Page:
In Search of an Honest Pint
Call me a hair splitter, but when I order a pint of beer, I want a pint. Not a big-bottomed shaker glass that looks like a pint but instead holds 14 ounces of sweet nectar—an honest-to-goodness, 16-ounce pint.
And so does Jeff Alworth. So much so, that several years ago, he created the Honest Pint Project in his hometown of Portland, Ore., with the sole purpose of encouraging beer lovers to demand their money’s worth when they are sold a pint of beer.
“The Honest Pint Project is an effort to bring transparency to glassware volumes,” Alworth, who also blogs about beer, says on HonestPintProject.org. “The intention of the project is to promote the use of glassware that ensures a patron receives 16 fluid ounces of beer.”
The problem, Alworth says, is that the typical “shaker pint” is often 14 ounces, but is called a “pint glass.” Alworth says, to be certified as an Honest Pint purveyor, pubs, restaurants and bars are required to serve beer in glasses of at least 18 ounces, but preferably 20 ounces or more, with the “imperial pint” glasses imported from England and Ireland being the ideal vessels.
The project started out in late 2007 as a simple grassroots endeavor: Supporters take a photo of a proper pint at a favored establishment and then send it to Alworth, who posts details on the place on the website and sends the purveyor an “Honest Pint” certification letter and small card. People looking for an honest deal in and around Portland can scour the Honest Pint website for listings. It was a quiet little movement that garnered some press with its message of getting a fair deal.
When the bottom fell out of the economy, people decided the Honest Pint Project was more than just a fun and quirky movement. It was about getting your money’s worth.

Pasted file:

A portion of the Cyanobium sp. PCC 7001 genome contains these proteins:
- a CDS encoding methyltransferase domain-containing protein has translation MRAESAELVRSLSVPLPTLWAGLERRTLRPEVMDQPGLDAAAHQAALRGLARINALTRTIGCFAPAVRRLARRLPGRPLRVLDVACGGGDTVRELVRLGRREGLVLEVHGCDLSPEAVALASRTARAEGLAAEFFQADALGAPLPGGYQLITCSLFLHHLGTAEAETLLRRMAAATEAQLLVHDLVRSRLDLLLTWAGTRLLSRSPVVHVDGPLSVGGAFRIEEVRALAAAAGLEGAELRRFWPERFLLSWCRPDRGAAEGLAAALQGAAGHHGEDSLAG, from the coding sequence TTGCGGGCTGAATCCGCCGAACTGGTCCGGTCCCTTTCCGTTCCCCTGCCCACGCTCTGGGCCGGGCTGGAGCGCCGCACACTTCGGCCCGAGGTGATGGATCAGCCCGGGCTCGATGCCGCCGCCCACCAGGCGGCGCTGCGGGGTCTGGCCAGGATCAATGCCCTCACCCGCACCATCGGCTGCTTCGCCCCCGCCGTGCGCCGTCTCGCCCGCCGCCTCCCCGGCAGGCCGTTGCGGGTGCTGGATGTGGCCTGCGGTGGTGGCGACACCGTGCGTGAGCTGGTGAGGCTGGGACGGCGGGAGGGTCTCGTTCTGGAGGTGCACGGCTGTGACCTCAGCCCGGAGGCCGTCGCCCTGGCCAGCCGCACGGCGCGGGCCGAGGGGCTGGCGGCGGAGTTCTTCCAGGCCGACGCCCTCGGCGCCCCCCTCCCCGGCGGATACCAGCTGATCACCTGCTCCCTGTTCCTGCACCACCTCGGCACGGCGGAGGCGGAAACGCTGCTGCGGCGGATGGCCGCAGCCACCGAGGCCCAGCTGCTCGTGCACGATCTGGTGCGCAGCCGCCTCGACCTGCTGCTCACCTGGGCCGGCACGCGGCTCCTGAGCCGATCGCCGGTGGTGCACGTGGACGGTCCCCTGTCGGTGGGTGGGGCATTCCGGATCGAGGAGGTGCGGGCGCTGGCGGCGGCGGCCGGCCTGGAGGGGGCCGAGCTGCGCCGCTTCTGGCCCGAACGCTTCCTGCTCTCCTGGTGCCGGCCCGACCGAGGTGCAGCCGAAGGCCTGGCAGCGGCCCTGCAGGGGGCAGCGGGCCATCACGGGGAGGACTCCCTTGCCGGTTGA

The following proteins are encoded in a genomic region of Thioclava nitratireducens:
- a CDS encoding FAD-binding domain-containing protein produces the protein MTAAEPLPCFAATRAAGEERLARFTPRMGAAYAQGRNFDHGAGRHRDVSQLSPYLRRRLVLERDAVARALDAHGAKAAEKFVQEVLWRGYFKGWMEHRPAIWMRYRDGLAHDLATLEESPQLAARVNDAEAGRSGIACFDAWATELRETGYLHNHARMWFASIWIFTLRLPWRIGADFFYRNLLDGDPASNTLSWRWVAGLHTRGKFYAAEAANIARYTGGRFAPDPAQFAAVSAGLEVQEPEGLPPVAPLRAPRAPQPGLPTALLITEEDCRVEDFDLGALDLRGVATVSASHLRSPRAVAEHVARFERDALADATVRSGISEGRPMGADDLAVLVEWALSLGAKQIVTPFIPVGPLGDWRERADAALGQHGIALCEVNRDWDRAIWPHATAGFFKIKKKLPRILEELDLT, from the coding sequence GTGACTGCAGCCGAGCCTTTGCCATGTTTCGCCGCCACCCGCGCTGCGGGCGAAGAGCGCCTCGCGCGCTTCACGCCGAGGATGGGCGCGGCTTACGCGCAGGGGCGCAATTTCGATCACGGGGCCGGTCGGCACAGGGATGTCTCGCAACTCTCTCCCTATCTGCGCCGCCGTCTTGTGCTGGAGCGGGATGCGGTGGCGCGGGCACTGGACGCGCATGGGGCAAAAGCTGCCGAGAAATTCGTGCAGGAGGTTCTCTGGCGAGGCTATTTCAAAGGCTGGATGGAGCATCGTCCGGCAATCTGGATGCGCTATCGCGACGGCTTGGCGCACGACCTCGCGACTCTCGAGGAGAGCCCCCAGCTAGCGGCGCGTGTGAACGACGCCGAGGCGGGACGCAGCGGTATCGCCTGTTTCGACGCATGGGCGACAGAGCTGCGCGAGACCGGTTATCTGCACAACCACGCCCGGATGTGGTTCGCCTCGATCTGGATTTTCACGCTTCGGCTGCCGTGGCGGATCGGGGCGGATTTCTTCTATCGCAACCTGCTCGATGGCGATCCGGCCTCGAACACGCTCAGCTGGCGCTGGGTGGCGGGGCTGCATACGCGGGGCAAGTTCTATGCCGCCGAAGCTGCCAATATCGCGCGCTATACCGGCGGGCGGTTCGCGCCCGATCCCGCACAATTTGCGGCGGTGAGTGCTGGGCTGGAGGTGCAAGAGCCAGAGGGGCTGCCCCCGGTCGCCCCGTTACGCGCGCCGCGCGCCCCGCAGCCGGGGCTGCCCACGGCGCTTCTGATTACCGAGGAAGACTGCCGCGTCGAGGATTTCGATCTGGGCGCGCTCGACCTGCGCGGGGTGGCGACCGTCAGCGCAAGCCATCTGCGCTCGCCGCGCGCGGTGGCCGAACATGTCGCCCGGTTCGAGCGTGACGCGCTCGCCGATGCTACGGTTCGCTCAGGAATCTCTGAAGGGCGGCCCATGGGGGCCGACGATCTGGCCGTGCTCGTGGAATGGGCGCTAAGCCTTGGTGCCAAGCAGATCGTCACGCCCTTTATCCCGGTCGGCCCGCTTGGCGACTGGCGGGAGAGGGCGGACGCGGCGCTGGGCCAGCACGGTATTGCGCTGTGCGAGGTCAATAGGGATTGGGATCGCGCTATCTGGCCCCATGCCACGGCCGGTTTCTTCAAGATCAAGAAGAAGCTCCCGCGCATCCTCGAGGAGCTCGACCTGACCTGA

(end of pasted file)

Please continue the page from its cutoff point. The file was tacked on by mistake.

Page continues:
A bill dubbed the “Honest Pint Act” was sponsored in the Oregon Legislature, and, despite having to elbow for attention with a number of arguably more serious bills, it received a hearing and is still alive at the time this went to press.
The legislation would set up a voluntary inspection program linked to regularly scheduled state health inspections. The business could request that the inspector add on a test to determine whether their beer glasses hold at least a full pint of beer. If the bar, pub or restaurant passed, it would receive a sticker or seal that could be displayed, alerting customers that they are paying for an honest pint. Cost for the project would be funded by a yet-to-be determined fee paid by the establishments.
Alworth says that because the project wouldn’t cost the state anything to enforce, he thinks the Honest Pint Act will sail through the Legislature. And while the bill might seem a bit frivolous, when you look at the numbers, it all adds up.
A half barrel of beer holds 15.5 gallons—about 124 honest pints. But if a 14-ounce shaker pint is used, those extra two ounces add up and a keg would fill 142 of those “cheater pint” glasses. At $5 a pint, that adds up to $90 per keg that those shaker pints are taking out of beer drinkers’ pockets.
But for Alworth, who hopes his pet pint project might spread across the country, it’s more about semantics. If a bar serves a beer in a shaker pint but doesn’t say it’s a pint, he’s OK with that. Just don’t tell him he’s getting his pint’s worth.
“You paid for a pint. Make sure you receive one,” he says. ■